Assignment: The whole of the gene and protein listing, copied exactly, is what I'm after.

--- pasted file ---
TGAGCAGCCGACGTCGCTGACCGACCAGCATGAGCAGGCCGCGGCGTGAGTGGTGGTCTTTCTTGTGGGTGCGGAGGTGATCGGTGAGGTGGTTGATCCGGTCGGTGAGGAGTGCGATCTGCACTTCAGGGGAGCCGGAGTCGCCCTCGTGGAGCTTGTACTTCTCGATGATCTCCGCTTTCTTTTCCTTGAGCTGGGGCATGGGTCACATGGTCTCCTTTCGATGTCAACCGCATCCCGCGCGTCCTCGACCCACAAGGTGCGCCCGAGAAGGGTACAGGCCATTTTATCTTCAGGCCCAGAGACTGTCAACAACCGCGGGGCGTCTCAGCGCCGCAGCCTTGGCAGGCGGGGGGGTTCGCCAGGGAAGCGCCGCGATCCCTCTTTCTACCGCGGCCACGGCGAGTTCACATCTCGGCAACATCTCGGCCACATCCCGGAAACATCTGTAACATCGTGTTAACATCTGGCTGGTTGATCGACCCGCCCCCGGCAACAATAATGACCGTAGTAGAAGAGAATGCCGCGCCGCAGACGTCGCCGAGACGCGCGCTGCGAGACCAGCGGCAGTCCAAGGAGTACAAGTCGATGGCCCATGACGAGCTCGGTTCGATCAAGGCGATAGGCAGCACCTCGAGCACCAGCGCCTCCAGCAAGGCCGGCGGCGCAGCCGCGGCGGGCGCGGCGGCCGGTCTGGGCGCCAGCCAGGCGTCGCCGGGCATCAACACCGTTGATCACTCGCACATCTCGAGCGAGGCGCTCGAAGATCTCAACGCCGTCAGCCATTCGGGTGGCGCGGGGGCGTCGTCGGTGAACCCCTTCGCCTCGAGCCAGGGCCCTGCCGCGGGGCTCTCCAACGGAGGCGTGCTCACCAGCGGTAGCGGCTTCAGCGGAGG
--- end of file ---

TGAGCAGCCGACGTCGCTGACCGACCAGCATGAGCAGGCCGCGGCGTGAGTGGTGGTCTTTCTTGTGGGTGCGGAGGTGATCGGTGAGGTGGTTGATCCGGTCGGTGAGGAGTGCGATCTGCACTTCAGGGGAGCCGGAGTCGCCCTCGTGGAGCTTGTACTTCTCGATGATCTCCGCTTTCTTTTCCTTGAGCTGGGGCATGGGTCACATGGTCTCCTTTCGATGTCAACCGCATCCCGCGCGTCCTCGACCCACAAGGTGCGCCCGAGAAGGGTACAGGCCATTTTATCTTCAGGCCCAGAGACTGTCAACAACCGCGGGGCGTCTCAGCGCCGCAGCCTTGGCAGGCGGGGGGGTTCGCCAGGGAAGCGCCGCGATCCCTCTTTCTACCGCGGCCACGGCGAGTTCACATCTCGGCAACATCTCGGCCACATCCCGGAAACATCTGTAACATCGTGTTAACATCTGGCTGGTTGATCGACCCGCCCCCGGCAACAATAATGACCGTAGTAGAAGAGAATGCCGCGCCGCAGACGTCGCCGAGACGCGCGCTGCGAGACCAGCGGCAGTCCAAGGAGTACAAGTCGATGGCCCATGACGAGCTCGGTTCGATCAAGGCGATAGGCAGCACCTCGAGCACCAGCGCCTCCAGCAAGGCCGGCGGCGCAGCCGCGGCGGGCGCGGCGGCCGGTCTGGGCGCCAGCCAGGCGTCGCCGGGCATCAACACCGTTGATCACTCGCACATCTCGAGCGAGGCGCTCGAAGATCTCAACGCCGTCAGCCATTCGGGTGGCGCGGGGGCGTCGTCGGTGAACCCCTTCGCCTCGAGCCAGGGCCCTGCCGCGGGGCTCTCCAACGGAGGCGTGCTCACCAGCGGTAGCGGCTTCAGCGGAGG